As activists around the nation fight to push the minimum wage to $15 per hour, workers in St. Louis are working to prevent a cut in the minimum wage.

Earlier this year, the Democrat-led city set the minimum wage to $10 an hour, with an increase to $11 on January 1, 2018. In an attempt to undercut the change—which went into effect on May 5, the Republican-led Missouri General Assembly approved a bill that would prevent local jurisdictions from setting wage floors that exceed the state’s minimum wage of $7.70. Starting August 28, St. Louis employers can legally revert to paying employees $7.70.

On Friday (July 14), Fight for $15 advocates launched the Save the Raise campaign to educate employers and consumers on the importance of a living wage, and encourage business to keep wages at $10 for the 35,000 who received a raise in May. St. Louis’ population is 53.2 percent people of color.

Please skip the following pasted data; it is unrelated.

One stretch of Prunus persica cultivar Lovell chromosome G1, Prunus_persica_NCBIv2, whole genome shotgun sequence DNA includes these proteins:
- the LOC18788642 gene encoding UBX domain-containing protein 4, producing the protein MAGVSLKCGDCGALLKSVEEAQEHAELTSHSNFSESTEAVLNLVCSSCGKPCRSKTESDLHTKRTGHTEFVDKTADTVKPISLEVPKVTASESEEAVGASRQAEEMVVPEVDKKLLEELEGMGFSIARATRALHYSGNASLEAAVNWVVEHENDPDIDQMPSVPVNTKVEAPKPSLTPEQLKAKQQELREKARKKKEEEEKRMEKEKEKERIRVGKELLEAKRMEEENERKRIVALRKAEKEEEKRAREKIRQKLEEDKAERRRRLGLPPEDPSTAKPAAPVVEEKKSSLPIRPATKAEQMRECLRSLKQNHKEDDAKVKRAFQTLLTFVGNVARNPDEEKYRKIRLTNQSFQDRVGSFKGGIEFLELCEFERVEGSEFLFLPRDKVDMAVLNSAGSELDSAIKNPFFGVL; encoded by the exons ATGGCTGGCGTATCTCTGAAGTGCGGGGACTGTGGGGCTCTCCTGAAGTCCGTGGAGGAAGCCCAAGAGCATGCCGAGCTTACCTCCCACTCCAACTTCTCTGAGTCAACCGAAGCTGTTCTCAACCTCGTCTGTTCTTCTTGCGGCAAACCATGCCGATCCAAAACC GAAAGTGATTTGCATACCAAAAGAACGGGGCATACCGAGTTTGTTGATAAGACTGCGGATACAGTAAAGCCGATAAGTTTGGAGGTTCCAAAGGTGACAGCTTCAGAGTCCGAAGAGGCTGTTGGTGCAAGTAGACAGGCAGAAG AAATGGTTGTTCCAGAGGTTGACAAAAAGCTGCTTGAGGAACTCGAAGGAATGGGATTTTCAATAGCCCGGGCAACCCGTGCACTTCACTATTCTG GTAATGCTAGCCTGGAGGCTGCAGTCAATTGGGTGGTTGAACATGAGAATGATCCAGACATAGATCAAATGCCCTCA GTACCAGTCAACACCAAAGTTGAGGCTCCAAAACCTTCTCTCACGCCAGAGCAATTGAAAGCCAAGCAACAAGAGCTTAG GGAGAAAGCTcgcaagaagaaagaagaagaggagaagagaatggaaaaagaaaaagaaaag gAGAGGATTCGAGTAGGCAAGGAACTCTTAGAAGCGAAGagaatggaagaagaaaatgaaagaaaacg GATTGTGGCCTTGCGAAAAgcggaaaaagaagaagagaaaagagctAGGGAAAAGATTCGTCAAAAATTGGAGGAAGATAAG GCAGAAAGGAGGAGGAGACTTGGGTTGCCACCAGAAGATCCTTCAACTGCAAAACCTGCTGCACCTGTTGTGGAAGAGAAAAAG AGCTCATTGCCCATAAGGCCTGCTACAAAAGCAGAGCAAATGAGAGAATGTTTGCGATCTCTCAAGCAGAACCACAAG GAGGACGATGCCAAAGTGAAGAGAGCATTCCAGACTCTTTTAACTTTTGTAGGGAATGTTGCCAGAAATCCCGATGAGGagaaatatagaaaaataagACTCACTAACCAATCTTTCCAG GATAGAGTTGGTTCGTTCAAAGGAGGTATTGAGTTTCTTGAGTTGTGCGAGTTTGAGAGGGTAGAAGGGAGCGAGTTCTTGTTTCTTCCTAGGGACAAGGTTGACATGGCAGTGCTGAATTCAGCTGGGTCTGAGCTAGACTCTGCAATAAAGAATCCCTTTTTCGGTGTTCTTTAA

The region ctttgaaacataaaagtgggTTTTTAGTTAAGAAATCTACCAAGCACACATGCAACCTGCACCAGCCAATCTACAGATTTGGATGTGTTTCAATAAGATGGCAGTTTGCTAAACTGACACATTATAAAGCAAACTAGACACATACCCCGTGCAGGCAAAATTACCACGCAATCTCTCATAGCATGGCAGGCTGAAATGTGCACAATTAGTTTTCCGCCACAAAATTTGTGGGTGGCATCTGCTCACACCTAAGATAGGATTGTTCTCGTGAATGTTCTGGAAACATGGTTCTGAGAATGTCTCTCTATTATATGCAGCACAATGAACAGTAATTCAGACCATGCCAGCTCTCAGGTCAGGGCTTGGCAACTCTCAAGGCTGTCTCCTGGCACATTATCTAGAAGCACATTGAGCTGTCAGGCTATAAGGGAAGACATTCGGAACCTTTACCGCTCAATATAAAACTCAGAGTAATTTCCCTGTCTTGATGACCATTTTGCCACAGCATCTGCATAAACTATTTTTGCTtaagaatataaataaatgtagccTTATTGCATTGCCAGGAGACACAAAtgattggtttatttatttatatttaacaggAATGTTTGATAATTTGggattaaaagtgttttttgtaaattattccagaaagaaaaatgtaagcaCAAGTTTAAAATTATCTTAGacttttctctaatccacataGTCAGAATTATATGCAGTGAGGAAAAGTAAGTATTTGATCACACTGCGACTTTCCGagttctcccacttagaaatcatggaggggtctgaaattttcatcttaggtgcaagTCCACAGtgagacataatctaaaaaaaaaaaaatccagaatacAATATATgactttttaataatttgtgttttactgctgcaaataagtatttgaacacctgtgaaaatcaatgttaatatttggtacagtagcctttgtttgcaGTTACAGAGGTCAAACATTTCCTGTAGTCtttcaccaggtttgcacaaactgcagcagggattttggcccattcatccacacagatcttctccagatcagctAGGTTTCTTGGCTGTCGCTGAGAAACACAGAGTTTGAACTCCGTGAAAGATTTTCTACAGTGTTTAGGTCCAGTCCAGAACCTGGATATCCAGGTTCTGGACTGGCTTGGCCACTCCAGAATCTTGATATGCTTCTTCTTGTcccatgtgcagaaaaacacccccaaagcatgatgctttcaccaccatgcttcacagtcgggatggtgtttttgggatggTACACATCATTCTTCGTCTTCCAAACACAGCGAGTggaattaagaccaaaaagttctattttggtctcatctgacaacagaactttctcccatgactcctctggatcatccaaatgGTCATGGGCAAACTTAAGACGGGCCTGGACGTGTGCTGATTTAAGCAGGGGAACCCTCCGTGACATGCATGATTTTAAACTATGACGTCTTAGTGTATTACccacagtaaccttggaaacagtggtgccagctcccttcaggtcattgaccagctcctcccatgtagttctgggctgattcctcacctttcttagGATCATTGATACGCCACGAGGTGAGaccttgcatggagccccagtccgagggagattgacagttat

“The minimum wage went up because workers hit the streets and went on strike for $15 an hour and union rights, and we won’t go backwards,” Bettie Douglas, a local Fight for $15 organizer and McDonald’s worker, said in an emailed statement. “This raise is helping us put food on the table, gas in our cars and keep the lights on. Now companies like McDonald’s have a choice to make. They can either snatch back our raise and take food out of the mouths of children, or they can do the right thing by honoring the St. Louis wage increase and paying us at least $10 an hour.”

State Senator Jamilah Nasheed, whose district includes St. Louis, says she will continue to fight for a higher wage. “Right now, Missouri taxpayers shell out $2.4 billion per year in public assistance to make up for the fact that big companies like McDonald’s and Walmart don’t pay their workers enough to survive,” she said in the same statement. “Governor [Eric] Greitens and Republican legislators in Jefferson City may be content to let taxpayers subsidize poverty [to] pay for big business, but St. Louis is choosing a different path. One way or another, we are going to save this raise.”

Visit SaveTheRaise.org for more information on the campaign.